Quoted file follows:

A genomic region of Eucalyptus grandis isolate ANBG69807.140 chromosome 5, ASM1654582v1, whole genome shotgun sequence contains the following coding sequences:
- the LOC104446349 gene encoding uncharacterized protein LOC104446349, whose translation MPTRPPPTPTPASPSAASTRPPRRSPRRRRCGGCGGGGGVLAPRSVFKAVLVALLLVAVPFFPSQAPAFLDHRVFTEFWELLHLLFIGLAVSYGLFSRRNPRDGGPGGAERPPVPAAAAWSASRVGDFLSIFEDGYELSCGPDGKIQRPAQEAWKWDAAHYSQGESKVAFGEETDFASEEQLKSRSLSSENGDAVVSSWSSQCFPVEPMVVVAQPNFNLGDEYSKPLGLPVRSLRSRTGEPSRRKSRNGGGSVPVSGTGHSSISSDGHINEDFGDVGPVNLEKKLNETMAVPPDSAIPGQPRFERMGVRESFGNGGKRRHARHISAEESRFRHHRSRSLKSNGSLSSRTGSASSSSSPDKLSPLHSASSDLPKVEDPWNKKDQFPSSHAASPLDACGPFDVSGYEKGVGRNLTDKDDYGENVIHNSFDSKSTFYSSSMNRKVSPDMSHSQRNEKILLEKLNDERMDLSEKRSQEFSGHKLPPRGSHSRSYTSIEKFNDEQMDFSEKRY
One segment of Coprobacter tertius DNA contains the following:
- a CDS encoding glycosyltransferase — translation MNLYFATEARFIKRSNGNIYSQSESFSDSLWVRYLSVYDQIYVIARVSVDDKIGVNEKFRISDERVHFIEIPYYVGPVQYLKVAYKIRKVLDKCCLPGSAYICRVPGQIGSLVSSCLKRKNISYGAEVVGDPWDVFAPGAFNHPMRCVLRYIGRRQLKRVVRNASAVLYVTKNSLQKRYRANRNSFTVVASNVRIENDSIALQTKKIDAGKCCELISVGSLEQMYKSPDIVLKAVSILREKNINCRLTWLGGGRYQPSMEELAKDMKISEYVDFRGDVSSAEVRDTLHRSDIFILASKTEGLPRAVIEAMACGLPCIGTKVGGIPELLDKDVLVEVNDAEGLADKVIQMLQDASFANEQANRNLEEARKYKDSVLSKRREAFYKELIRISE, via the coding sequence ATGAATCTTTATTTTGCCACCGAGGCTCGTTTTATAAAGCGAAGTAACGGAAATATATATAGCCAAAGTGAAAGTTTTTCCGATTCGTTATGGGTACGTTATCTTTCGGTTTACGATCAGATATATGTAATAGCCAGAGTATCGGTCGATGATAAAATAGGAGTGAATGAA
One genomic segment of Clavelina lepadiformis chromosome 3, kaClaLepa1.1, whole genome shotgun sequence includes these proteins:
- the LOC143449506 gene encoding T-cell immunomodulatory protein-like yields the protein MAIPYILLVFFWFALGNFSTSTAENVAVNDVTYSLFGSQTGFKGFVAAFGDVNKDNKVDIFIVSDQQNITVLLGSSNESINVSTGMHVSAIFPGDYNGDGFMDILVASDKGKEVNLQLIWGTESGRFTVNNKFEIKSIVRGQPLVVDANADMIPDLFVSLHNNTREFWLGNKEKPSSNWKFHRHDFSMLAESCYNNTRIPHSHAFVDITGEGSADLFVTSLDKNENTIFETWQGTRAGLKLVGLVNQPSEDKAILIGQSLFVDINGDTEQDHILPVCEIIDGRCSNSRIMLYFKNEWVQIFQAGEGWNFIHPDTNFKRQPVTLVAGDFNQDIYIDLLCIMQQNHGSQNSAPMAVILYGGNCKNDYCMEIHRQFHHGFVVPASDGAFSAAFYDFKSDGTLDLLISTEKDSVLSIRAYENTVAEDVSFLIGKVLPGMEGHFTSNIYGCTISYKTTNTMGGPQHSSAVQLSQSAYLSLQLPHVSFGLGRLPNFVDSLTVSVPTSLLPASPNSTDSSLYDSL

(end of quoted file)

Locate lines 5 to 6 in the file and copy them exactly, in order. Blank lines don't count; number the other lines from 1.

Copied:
One genomic segment of Clavelina lepadiformis chromosome 3, kaClaLepa1.1, whole genome shotgun sequence includes these proteins:
- the LOC143449506 gene encoding T-cell immunomodulatory protein-like yields the protein MAIPYILLVFFWFALGNFSTSTAENVAVNDVTYSLFGSQTGFKGFVAAFGDVNKDNKVDIFIVSDQQNITVLLGSSNESINVSTGMHVSAIFPGDYNGDGFMDILVASDKGKEVNLQLIWGTESGRFTVNNKFEIKSIVRGQPLVVDANADMIPDLFVSLHNNTREFWLGNKEKPSSNWKFHRHDFSMLAESCYNNTRIPHSHAFVDITGEGSADLFVTSLDKNENTIFETWQGTRAGLKLVGLVNQPSEDKAILIGQSLFVDINGDTEQDHILPVCEIIDGRCSNSRIMLYFKNEWVQIFQAGEGWNFIHPDTNFKRQPVTLVAGDFNQDIYIDLLCIMQQNHGSQNSAPMAVILYGGNCKNDYCMEIHRQFHHGFVVPASDGAFSAAFYDFKSDGTLDLLISTEKDSVLSIRAYENTVAEDVSFLIGKVLPGMEGHFTSNIYGCTISYKTTNTMGGPQHSSAVQLSQSAYLSLQLPHVSFGLGRLPNFVDSLTVSVPTSLLPASPNSTDSSLYDSL